That was the magic of the pointy hat. It was what Miss Treason called 'boffo'.

Tiffany Aching stepped out into the narrow corridor that had been cut through the snow-filled farmyard where the drifts were more than twice the height of a man. At least the deep snow kept off the worst of the wind, which was made of knives.

A track had been cleared all the way to the paddock, but it had been heavy-going. When there is fifteen feet of snow everywhere, how can you clear it? Where can you clear it to?

She waited by the cart sheds while the men hacked and scraped at the snow banks. They were tired to the bone by now; they'd been digging for hours.

The important thing was-

But there were lots of important things. It was important to look calm and confident, it was important to keep your mind clear, it was important not to show how pants-wettingly scared you were . . .

She held out a hand, caught a snowflake and took a good look at it. It wasn't one of the normal ones, oh no. It was one of his special snowflakes. That was nasty. He was taunting her. Now, she could hate him. She'd never hated him before. But he was killing the lambs.

She shivered, and pulled the cloak around her.

'This I choose to do,' she croaked, her breath leaving little clouds in the air. She cleared her throat and started again. 'This I choose to do. If there is a price, this I choose to pay. If it is my death, then I choose to die. Where this takes me, there I choose to go. I choose. This I choose to do.'

It wasn't a spell, except in her own head, but if you couldn't make spells work in your own head you couldn't make them work at all.

Tiffany wrapped her cloak around her against the clawing wind and watched dully as the men brought straw and wood. The fire started slowly, as if frightened to show enthusiasm.

She'd done this before, hadn't she? Dozens of times. The trick was not that hard when you got the feel of it, but she'd done it with time to get her mind right and, anyway, she'd never done it with anything more than a kitchen fire to warm her freezing feet. In theory it should be just as easy with a big fire and a field of snow, right?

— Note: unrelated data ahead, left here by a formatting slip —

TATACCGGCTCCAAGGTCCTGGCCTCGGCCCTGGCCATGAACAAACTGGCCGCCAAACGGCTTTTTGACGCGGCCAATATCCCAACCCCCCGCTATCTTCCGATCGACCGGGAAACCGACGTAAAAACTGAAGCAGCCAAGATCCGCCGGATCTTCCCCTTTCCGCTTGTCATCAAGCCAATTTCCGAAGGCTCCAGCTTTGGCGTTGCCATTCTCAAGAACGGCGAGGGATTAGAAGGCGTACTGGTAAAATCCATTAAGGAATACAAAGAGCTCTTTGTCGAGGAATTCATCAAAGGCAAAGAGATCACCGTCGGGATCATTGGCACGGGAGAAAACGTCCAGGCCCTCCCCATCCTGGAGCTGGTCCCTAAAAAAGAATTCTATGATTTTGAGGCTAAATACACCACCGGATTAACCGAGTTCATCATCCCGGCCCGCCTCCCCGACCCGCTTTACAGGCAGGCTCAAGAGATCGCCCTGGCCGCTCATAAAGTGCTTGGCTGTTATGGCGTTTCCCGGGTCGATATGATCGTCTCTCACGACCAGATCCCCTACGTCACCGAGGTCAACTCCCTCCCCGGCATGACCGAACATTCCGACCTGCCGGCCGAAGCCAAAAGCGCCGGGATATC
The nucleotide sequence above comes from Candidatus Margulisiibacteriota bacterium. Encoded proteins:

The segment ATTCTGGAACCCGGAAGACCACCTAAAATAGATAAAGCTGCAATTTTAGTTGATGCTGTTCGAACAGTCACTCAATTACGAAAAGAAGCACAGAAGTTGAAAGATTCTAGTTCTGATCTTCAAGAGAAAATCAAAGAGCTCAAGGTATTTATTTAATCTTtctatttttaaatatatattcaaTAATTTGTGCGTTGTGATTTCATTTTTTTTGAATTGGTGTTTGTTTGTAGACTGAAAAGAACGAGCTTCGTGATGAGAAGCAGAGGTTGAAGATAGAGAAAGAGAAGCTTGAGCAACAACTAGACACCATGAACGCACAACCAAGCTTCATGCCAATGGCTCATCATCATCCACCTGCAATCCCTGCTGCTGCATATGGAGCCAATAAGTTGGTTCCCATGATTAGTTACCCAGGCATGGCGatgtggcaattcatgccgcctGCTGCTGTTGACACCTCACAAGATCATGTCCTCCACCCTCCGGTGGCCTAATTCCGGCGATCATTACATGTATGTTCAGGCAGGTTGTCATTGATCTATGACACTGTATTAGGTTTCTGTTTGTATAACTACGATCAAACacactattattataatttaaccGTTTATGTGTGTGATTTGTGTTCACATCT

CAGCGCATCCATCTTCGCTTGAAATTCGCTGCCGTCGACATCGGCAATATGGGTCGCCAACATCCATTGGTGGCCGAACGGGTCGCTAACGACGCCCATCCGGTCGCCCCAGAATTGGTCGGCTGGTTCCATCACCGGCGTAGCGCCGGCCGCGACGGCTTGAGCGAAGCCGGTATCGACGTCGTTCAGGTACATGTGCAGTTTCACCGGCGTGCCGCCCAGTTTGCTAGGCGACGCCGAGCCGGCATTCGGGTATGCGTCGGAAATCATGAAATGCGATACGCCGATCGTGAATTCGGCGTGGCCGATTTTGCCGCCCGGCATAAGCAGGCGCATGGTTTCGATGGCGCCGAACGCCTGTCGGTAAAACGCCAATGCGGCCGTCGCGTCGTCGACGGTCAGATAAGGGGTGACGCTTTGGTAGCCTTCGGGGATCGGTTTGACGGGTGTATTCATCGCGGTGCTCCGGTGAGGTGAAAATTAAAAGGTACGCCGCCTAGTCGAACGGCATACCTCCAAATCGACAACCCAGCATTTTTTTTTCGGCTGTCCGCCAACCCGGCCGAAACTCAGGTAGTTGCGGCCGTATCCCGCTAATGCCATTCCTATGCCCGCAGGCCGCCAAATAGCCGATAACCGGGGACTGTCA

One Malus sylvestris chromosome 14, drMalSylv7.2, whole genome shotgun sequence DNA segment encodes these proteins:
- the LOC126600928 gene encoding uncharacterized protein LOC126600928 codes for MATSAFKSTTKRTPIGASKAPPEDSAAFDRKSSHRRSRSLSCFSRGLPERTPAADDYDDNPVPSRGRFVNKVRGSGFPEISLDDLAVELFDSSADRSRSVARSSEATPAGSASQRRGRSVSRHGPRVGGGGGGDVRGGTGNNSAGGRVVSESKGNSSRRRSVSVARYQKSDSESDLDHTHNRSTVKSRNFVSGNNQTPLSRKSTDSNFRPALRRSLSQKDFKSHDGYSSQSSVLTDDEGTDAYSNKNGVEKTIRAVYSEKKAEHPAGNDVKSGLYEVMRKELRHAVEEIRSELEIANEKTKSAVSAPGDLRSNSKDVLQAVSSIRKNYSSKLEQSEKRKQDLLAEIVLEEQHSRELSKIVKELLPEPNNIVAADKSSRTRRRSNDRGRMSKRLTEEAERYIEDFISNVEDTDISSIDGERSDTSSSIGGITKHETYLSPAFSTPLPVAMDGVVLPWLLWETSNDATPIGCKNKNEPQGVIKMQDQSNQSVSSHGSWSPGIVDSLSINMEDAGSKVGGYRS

Right?


From the Hardcover edition.

From AudioFile

The God of Winter has fallen in love with 13-year-old apprentice witch Tiffany Aching. She enlists the support of the Wee Free Men--her toughest, craziest, and smallest friends--to bend the rules of the rites of spring and protect her world from being eternally frozen. In this energetic mix of boisterous fantasy, wonderful humor, and uncommon common sense, longtime Discworld series narrator Stephen Briggs gives a virtuoso performance, delivering every line and every character voice with just the right glee, tension, and clarity. Briggs saves his best efforts for the wee Scottish-accented "Pictsies," who are laugh-out-loud funny and endearing all at once. Tiffany Aching insists that witches don't believe in magic, but certainly Briggs and Pratchett must. Terry Pratchett's third Tiffany Aching novel is highly recommended. B.P. Winner of AudioFile Earphones Award © AudioFile 2007, Portland, Maine-- Copyright © AudioFile, Portland, Maine --This text refers to the Audio CD edition.